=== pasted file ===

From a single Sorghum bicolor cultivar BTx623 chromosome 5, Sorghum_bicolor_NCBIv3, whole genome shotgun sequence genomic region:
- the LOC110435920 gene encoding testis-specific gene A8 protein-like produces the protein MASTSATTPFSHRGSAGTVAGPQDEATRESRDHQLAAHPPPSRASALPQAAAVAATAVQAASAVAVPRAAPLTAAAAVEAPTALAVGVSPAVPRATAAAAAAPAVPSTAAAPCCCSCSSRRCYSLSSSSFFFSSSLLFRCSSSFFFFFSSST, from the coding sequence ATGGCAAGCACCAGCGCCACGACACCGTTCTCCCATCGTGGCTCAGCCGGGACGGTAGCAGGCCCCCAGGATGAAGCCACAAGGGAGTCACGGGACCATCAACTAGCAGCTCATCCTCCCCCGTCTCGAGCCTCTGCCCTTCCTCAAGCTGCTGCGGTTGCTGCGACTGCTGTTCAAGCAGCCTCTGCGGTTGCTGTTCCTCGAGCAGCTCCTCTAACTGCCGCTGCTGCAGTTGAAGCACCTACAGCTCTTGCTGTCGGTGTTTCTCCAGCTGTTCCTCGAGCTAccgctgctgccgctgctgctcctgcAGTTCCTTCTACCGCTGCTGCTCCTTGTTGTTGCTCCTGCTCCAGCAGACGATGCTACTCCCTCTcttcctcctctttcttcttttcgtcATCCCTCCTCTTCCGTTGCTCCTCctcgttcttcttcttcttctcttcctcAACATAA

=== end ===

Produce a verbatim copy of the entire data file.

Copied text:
From a single Sorghum bicolor cultivar BTx623 chromosome 5, Sorghum_bicolor_NCBIv3, whole genome shotgun sequence genomic region:
- the LOC110435920 gene encoding testis-specific gene A8 protein-like produces the protein MASTSATTPFSHRGSAGTVAGPQDEATRESRDHQLAAHPPPSRASALPQAAAVAATAVQAASAVAVPRAAPLTAAAAVEAPTALAVGVSPAVPRATAAAAAAPAVPSTAAAPCCCSCSSRRCYSLSSSSFFFSSSLLFRCSSSFFFFFSSST, from the coding sequence ATGGCAAGCACCAGCGCCACGACACCGTTCTCCCATCGTGGCTCAGCCGGGACGGTAGCAGGCCCCCAGGATGAAGCCACAAGGGAGTCACGGGACCATCAACTAGCAGCTCATCCTCCCCCGTCTCGAGCCTCTGCCCTTCCTCAAGCTGCTGCGGTTGCTGCGACTGCTGTTCAAGCAGCCTCTGCGGTTGCTGTTCCTCGAGCAGCTCCTCTAACTGCCGCTGCTGCAGTTGAAGCACCTACAGCTCTTGCTGTCGGTGTTTCTCCAGCTGTTCCTCGAGCTAccgctgctgccgctgctgctcctgcAGTTCCTTCTACCGCTGCTGCTCCTTGTTGTTGCTCCTGCTCCAGCAGACGATGCTACTCCCTCTcttcctcctctttcttcttttcgtcATCCCTCCTCTTCCGTTGCTCCTCctcgttcttcttcttcttctcttcctcAACATAA